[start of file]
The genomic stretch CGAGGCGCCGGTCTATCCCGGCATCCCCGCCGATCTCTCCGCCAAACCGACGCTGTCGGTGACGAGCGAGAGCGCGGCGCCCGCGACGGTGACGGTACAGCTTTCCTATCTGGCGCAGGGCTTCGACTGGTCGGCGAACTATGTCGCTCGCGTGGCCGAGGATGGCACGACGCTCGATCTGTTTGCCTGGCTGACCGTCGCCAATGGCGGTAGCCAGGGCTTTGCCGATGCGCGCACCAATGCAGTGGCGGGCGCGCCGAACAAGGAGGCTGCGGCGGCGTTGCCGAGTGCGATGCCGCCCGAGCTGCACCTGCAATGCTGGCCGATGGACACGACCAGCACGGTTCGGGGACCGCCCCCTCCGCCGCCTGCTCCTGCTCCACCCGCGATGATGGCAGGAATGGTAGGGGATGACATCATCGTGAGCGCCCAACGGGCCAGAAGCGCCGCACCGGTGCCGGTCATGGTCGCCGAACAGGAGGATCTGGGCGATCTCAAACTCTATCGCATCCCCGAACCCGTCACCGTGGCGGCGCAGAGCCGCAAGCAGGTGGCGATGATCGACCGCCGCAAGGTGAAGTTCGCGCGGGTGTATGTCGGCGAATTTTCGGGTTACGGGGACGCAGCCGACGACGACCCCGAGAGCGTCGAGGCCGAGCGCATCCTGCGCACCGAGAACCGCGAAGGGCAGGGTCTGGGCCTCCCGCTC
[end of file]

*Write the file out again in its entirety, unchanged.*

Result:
The genomic stretch CGAGGCGCCGGTCTATCCCGGCATCCCCGCCGATCTCTCCGCCAAACCGACGCTGTCGGTGACGAGCGAGAGCGCGGCGCCCGCGACGGTGACGGTACAGCTTTCCTATCTGGCGCAGGGCTTCGACTGGTCGGCGAACTATGTCGCTCGCGTGGCCGAGGATGGCACGACGCTCGATCTGTTTGCCTGGCTGACCGTCGCCAATGGCGGTAGCCAGGGCTTTGCCGATGCGCGCACCAATGCAGTGGCGGGCGCGCCGAACAAGGAGGCTGCGGCGGCGTTGCCGAGTGCGATGCCGCCCGAGCTGCACCTGCAATGCTGGCCGATGGACACGACCAGCACGGTTCGGGGACCGCCCCCTCCGCCGCCTGCTCCTGCTCCACCCGCGATGATGGCAGGAATGGTAGGGGATGACATCATCGTGAGCGCCCAACGGGCCAGAAGCGCCGCACCGGTGCCGGTCATGGTCGCCGAACAGGAGGATCTGGGCGATCTCAAACTCTATCGCATCCCCGAACCCGTCACCGTGGCGGCGCAGAGCCGCAAGCAGGTGGCGATGATCGACCGCCGCAAGGTGAAGTTCGCGCGGGTGTATGTCGGCGAATTTTCGGGTTACGGGGACGCAGCCGACGACGACCCCGAGAGCGTCGAGGCCGAGCGCATCCTGCGCACCGAGAACCGCGAAGGGCAGGGTCTGGGCCTCCCGCTC